Sputnik is about a Russian Astronaut during the Cold War era that has returned with a parasitic bug of the E.T.  kind. The film is being released here in the US of A by IFC Midnight. From Egor Abramenko making his feature film directorial debut. With Oleg Malovichko the writer of Incasion and Sherlock in Russia (which I am totally going to be on the look out for) & Andrei Zolotarev with his first writing credit.

I am always down for a creature feature involving a solo alien creature. That’s all I needed to go on to be down with this film. In case you didn’t realize it from the title–which totally didn’t happen to me–Sputnik is a Russian film with English subtitles. That said, it still managed to subvert all of my expectations given the premise. It’s a slow burn of a movie, largely told from the point of view of Tatyana (Oksana Akinshina), a doctor assigned to evaluate the astronaut with the space bug.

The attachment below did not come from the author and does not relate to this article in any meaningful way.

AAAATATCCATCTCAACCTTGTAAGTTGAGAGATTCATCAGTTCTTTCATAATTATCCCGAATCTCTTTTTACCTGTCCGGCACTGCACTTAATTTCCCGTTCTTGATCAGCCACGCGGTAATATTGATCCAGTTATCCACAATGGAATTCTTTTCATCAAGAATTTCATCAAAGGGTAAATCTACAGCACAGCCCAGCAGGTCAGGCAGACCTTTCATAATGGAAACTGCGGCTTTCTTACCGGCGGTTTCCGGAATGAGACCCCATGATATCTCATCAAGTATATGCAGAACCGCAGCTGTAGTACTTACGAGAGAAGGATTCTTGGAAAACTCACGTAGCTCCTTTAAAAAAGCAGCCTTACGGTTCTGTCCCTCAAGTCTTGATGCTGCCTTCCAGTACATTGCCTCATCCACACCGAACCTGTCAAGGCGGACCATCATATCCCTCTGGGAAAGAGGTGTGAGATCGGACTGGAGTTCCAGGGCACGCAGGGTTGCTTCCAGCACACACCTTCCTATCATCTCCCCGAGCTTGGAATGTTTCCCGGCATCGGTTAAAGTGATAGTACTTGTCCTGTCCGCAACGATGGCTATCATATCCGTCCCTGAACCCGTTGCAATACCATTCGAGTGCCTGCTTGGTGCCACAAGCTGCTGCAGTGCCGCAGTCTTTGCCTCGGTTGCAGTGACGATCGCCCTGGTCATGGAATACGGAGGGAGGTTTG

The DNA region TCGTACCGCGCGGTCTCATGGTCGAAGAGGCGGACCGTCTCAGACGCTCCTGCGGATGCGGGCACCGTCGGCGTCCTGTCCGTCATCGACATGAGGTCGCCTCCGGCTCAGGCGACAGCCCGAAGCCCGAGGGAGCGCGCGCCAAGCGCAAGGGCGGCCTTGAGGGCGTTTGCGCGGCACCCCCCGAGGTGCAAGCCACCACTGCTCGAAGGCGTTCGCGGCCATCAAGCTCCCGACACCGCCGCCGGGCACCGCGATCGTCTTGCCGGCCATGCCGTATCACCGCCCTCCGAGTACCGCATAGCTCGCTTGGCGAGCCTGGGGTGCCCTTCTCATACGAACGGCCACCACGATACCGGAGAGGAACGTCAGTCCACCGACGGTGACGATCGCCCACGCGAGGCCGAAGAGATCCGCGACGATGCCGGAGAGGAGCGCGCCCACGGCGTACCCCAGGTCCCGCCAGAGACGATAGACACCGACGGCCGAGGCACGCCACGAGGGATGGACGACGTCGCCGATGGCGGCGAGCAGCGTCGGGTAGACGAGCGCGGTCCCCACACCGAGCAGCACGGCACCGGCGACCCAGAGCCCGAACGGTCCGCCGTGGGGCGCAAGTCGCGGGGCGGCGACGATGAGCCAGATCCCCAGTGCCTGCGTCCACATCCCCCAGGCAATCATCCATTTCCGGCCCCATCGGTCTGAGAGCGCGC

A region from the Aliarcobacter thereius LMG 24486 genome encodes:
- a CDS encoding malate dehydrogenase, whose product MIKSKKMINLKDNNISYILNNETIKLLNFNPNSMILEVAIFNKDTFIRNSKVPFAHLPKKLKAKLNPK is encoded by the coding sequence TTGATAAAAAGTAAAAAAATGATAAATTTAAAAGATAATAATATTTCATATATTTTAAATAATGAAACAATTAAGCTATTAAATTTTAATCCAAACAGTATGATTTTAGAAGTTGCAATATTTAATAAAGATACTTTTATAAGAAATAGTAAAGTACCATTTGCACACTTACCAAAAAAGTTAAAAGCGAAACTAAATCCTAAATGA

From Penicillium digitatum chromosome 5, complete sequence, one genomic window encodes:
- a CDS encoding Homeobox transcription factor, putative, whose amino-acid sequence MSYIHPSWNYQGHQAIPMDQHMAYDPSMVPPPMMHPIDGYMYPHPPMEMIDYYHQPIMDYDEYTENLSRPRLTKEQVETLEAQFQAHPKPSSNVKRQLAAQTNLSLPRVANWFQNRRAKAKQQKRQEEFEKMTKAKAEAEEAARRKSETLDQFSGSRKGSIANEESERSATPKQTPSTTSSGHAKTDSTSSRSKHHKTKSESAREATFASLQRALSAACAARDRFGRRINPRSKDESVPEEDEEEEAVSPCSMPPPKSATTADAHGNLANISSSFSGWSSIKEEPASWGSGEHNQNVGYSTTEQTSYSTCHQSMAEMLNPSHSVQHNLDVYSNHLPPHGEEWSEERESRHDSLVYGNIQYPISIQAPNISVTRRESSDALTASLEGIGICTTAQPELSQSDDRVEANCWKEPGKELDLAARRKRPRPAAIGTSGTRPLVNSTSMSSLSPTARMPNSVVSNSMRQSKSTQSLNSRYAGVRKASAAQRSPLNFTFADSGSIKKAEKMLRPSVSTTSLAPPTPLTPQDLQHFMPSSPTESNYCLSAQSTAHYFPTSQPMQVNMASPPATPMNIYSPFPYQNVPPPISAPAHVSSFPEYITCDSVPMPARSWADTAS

a parasitic bug of the E.T.  kind

Sputnik takes it’s time building characters, revealing minor twists along the way. I was invested in the story right away, as I wanted to learn more as the backstory of the mysterious astronaut was unveiled. In a twisted way, I almost could have seen this as being Russias answer to Marvel’s Venom. It’s a serious take on what could have happened instead of Tom Hardy acting like he’s suffering from withdrawals.

The bottom line is it is a well made, well acted piece of horror that doesn’t over indulge in violence with a little tender care focused on world building. If you’re looking for a gore filled horror flick of an alien laying waste to everyone for ninety minutes, well move along. Sputnik gradually builds and earns the eventual horror. Slow burn fans, this film is what you’re looking for.

Sputnik is available in select theaters and VOD on August 14, 2020.